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Financial Troubles Threaten Nation’s Oldest Air Passenger Service

November 15, 1989

MIAMI (AP) _ The nation’s oldest air passenger service, whose seaplanes carried celebrities, outlaws and at least one fleeing dictator in its 70 years, may be grounded by financial losses and competition from modern jets.

Unless a buyer is found, the final islan-hopping Chalk’s International Airlines’ flight will splash down Dec. 15 on Biscayne Bay off Miami.

″It’s a very sad moment. This is an item of living history that may bite the dust,″ said Harold Rifas, an attorney for financially troubled Resorts International Inc., which has owned Chalk’s since 1974.

″It was an exciting, thrilling way to move people,″ said Rifas. ″It’s really a depressing thing for me to handle this.″

Rifas said losses have been ″very, very substantial″ at Chalk’s, whose 17-seat seaplanes were featured on the opening credits of the former hit series ″Miami Vice.″

Resorts reported losses of $2.3 million for the first half of 1989 for its airline operations, including Chalk’s and Paradise Island Airlines, which carries travelers to Resorts’ Bahamian casino complex.

Chalk’s dropped its Paradise Island route last month and now operates three daily flights between Miami and the Bahamian island of Bimini.

Resorts itself is struggling with mounting debt and falling values of junk bonds used by Merv Griffin to finance acquisition of the company from developer Donald Trump last year.

The possible demise of Chalk’s would end a direct link with Miami’s flamboyant past as a mecca for such pioneer aviators as Amelia Earhart, Eastern Airlines founder Eddie Rickenbaker, Pan American Airways founder Juan Trippe and Glenn Curtiss of Curtiss Aviation.

In 1919, barnstormer and stunt pilot Arthur ″Pappy″ Chalk took a Curtiss F flying boat to Miami and tied up along the bayfront, where he pitched an umbrella and began offering $5 sightseeing flights.

During the next decades, Chalk’s Caribbean island flights carried everyone from sunburned tourists to shady Prohibition-era rumrunners. Passenger manifests also included names such as Ernest Hemingway and Errol Flynn.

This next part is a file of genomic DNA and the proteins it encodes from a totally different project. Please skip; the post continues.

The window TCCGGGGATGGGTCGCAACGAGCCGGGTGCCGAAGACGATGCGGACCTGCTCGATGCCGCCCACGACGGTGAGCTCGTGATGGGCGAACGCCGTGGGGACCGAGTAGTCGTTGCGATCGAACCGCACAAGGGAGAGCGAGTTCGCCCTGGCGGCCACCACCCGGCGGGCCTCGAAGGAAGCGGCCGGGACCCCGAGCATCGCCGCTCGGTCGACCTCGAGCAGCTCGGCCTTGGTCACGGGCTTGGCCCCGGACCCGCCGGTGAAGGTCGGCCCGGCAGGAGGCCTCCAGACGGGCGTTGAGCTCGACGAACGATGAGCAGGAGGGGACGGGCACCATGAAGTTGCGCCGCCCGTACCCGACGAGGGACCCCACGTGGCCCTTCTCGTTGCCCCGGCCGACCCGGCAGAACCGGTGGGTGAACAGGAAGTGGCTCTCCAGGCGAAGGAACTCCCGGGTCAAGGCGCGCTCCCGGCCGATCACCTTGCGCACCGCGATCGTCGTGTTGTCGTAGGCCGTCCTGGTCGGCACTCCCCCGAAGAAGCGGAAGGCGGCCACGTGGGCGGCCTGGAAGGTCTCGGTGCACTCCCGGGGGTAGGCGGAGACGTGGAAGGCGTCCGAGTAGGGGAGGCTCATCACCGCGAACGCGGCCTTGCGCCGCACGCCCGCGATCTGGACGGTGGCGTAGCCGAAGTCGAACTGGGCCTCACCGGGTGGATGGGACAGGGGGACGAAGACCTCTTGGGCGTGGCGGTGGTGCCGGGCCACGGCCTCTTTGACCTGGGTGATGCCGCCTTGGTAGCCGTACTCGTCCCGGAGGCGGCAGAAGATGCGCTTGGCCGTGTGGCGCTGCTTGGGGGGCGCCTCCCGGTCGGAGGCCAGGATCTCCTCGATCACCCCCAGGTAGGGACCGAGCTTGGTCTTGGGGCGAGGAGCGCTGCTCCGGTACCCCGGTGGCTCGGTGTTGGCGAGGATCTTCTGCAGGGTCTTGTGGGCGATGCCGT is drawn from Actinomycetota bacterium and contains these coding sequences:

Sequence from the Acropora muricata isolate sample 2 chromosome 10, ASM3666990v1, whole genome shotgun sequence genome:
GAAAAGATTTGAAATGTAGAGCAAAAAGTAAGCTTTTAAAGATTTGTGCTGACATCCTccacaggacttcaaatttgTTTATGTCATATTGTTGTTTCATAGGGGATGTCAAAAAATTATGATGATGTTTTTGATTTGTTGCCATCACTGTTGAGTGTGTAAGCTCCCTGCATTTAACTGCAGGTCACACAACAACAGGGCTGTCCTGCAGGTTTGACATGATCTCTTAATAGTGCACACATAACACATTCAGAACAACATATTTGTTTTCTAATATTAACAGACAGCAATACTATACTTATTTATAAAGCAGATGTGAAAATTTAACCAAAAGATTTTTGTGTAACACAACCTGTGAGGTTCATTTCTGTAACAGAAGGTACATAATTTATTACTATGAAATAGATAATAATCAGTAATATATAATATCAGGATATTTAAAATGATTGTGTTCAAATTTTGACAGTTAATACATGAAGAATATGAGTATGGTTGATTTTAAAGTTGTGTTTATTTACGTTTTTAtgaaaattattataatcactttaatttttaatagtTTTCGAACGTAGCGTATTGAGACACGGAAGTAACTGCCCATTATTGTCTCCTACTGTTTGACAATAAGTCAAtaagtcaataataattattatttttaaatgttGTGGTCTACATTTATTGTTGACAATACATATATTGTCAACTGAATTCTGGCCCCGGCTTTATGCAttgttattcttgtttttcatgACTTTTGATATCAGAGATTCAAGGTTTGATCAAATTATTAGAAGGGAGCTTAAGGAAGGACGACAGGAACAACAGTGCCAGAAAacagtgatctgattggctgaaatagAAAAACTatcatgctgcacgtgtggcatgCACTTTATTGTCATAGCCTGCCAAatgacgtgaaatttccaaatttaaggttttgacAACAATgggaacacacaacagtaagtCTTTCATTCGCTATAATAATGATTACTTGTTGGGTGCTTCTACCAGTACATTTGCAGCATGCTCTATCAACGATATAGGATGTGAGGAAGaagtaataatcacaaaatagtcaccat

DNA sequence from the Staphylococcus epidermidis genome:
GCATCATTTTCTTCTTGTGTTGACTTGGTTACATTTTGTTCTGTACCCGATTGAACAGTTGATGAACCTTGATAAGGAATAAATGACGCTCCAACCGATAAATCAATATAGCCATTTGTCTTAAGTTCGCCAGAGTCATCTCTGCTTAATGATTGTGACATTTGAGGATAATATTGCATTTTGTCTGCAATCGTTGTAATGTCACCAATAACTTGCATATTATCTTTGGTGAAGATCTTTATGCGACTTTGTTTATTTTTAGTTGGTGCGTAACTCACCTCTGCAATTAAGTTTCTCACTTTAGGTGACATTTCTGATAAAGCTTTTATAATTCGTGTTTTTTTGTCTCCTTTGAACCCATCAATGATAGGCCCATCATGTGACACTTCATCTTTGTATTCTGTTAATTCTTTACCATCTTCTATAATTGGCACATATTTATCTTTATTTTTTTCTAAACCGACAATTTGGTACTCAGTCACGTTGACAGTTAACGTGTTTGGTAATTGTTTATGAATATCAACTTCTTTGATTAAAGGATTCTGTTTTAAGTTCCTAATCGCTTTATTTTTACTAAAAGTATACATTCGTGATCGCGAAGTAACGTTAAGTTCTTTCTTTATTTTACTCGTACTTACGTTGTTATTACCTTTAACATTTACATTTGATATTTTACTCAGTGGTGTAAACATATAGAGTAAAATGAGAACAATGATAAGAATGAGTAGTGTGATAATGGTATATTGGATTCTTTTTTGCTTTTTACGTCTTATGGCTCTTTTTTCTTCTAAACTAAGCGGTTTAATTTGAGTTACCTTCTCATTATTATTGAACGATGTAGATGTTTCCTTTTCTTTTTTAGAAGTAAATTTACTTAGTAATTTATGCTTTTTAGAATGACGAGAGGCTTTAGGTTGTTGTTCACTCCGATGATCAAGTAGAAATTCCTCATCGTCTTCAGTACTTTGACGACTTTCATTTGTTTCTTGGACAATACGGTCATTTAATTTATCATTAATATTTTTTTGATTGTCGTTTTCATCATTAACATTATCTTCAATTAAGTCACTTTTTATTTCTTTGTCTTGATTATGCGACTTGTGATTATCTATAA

In 1933, a hail of bullets followed a Chalk’s plane whisking deposed Cuban dictator Geraldo Machado into exile.

In 1972, a Chalk’s crewman and pilot were wounded by two gunmen who commandeered an aircraft to Cuba. The crew and passengers returned to Miami the next day.

Five years later, 88-year-old Chalk died after falling from a tree he was trimming.

The only accident involving a Chalk’s aircraft and resulting in an injury occurred in 1985, when a Grumman Mallard crashed after takeoff from Cat Cay south of Bimini. One the 12 passengers was injured.

″When you talk about amphibious aircraft you are going back to the origins of international air travel,″ said Donna Corbett at the Smithsonian National Air and Space Museum in Washington. ″It’s really a look back to the beginnings.″

The museum is exhibiting a former Chalk’s Grumman Goose, the forerunner of the Mallards now operated by the airline.

Ms. Corbett said 63-year-old Northwest Airlines in Eagan, Minn., outside Minneapolis, is officially the nation’s oldest passenger ″airline,″ a designation that requires posted schedules and a federal license.

But she said Chalk’s, which received airline status in the 1940s after years without firm, posted schedules, may lay claim to being the oldest passenger ″service″ and the last surviving scheduled seaplane operation in the United States.

Catalina Flying Boats discontinued seaplane service last year from Long Beach, Calif., to Catalina Island.

Like other seaplane services, Chalk’s has been unable to compete with faster and larger jets.

Several airlines, including Pan Am, Eastern and Midway Airlines, have service to the Bahamas. Paradise Island Airlines now uses 50-seat Dash 7 planes to its private airstrip.

Resorts reported it lost $48.5 million for the first six months of 1989 on revenue of $223.7 million.

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